Next, we evaluated the role of α5β1 and αvβ3 integrins during virus infection. TNF production of RSV-infected cells declined by 80% following incubation with α5β1 integrin blocking antibodies (Fig. 7g). Likewise, incubation of IAV-infected cells with α5β1 integrin blocking antibody resulted in a 90% reduction in IL-6 production (Fig. 7h). Furthermore, TNF production was reduced by 70% in β3 integrin-deficient macrophages (BMDMs from β3+/− mice) following IAV infection compared to controls (Fig. 7i). This result was further validated in IAV-infected THP-1 human macrophages as anti-human αvβ3 integrin blocking antibodies diminished IL-6 production in these cells by 95% (Fig. 7j).
It has been suggested that C25H possesses antiviral functions against various viruses44. A recent study showed that C25H lacks in vivo antiviral activity against IAV26. In accord with this result, we did not observe any difference in RSV and IAV infectivity in WT versus C25H KO BMDMs (Supplementary Fig. 8c, d). Taken together, the results of our study indicated an involvement of 25HC-integrin-FAK signaling network in positively regulating proinflammatory response during RSV and IAV infection.
In order to demonstrate that 25HC confers a proinflammatory response via integrin-FAK pathway in an in vivo setting, we next used a physiologically relevant mouse model. Gold et al.26 demonstrated that IAV infection triggers induction of C25H. This result was confirmed as we detected 25HC in the lungs of IAV-infected mice (Supplementary Fig. 7h). In addition, studies performed by Gold et al.26 revealed that the absence of 25HC in C25H KO mice results in diminished proinflammatory response in IAV-infected mice26. To investigate the role of the integrin-FAK pathway in 25HC-mediated activation of a proinflammatory response in a pathophysiological setting, mimicking IAV infection, we administered 25HC to the mouse airway either in the presence or absence of a β1 integrin blocking antibody, previously employed to inhibit integrin activation in the mouse airway45, or the FAK inhibitor (PND-1186), which has been used in mice to block FAK activation46. This experimental design in a physiological setting is ideal to directly assess whether 25HC utilizes the integrin-FAK pathway to induce proinflammatory response in vivo. 25HC-dependent proinflammatory response in the lung was significantly diminished following administration of β1 integrin blocking antibody (Fig. 7k) and FAK inhibitor (Fig. 7l). In summary, our results indicated that the integrin-FAK pathway plays an important physiological role in triggering 25HC-mediated response.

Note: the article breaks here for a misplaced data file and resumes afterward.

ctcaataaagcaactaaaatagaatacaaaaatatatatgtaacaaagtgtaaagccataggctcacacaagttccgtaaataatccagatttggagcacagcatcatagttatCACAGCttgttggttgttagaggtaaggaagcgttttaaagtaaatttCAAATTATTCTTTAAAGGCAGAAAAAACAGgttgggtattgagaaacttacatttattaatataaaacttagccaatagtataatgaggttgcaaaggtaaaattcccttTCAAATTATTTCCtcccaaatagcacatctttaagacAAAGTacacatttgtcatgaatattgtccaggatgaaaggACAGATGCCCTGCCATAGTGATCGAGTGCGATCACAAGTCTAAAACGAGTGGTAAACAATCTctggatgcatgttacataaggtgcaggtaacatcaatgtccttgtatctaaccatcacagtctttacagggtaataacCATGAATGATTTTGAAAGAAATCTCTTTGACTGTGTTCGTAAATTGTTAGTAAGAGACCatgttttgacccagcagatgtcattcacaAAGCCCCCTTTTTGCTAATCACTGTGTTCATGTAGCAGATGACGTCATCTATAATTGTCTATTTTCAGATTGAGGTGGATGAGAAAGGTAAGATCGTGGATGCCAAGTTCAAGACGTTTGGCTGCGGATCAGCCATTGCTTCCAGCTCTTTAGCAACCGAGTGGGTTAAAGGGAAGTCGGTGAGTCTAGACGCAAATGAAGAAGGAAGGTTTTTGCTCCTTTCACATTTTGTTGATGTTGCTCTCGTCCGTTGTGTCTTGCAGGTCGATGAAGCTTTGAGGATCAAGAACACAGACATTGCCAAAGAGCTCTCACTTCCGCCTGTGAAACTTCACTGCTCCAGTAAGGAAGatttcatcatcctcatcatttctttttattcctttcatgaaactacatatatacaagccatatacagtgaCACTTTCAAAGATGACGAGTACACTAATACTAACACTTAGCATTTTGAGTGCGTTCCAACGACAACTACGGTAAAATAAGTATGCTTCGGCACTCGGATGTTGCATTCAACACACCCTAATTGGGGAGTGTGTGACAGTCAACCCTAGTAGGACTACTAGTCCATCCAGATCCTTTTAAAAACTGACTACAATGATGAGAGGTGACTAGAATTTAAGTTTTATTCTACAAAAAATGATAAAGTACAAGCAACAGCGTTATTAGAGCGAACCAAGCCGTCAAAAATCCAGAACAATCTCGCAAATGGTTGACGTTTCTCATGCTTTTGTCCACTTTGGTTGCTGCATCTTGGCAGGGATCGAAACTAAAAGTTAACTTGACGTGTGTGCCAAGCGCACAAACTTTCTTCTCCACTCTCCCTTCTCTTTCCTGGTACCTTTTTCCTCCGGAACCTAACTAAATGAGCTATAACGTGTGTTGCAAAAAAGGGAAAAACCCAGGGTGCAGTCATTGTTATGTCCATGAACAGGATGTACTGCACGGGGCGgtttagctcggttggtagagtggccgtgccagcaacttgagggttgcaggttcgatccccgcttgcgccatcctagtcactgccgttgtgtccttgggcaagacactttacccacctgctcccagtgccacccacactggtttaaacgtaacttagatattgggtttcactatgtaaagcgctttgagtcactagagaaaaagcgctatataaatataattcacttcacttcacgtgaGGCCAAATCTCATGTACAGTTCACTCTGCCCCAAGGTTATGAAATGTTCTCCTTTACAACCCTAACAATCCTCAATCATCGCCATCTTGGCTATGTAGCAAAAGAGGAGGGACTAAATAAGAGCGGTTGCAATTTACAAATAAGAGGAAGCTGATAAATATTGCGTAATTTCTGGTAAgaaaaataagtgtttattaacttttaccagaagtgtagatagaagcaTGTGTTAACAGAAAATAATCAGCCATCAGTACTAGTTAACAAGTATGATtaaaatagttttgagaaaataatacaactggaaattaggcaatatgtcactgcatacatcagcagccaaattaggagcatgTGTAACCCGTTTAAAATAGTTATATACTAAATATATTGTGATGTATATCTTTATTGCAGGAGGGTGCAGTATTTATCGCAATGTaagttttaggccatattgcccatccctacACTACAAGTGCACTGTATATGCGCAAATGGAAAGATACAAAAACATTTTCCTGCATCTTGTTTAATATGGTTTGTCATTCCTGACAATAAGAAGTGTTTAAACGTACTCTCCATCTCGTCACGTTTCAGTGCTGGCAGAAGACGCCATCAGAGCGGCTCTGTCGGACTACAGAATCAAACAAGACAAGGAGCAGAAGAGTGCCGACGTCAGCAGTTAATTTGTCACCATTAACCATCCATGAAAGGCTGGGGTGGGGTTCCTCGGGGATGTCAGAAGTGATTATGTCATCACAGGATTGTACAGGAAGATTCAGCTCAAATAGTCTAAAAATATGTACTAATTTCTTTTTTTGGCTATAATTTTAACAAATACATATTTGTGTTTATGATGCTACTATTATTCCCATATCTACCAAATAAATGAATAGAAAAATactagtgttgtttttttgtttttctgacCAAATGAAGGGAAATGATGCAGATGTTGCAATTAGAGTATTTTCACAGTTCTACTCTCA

The ability of integrins, clustered within matrix adhesion sites, to regulate signal transduction pathways that not only modulate cell adhesion and motility but also gene expression has been the subject of numerous studies1,2,3,4,5,6,9,10,11,12,27,28,47. Integrin-mediated signaling requires activation of the integrin molecule, a process which involves conformational changes resulting in enhanced ligand binding. Outside-in integrin signaling requires integrin interaction and activation by an extracellular ligand. This results in conformational changes in the cytoplasmic domains of the integrin heterodimer. The new conformation facilitates the recruitment and/or activation of signaling intermediates that bind to the cytoplasmic tails.
Apart from binding to ECM ligands, integrins can also interact with other non-conventional extracellular ligands such as adhesion molecules (e.g., ICAM, VCAM), phospholipase A2, and fractalkine35,36,48. These ligands appear to act as activators promoting (‘‘priming’’) ligand interaction to induce the necessary conformational change in the cytoplasmic tail to trigger signaling1,2,3,5.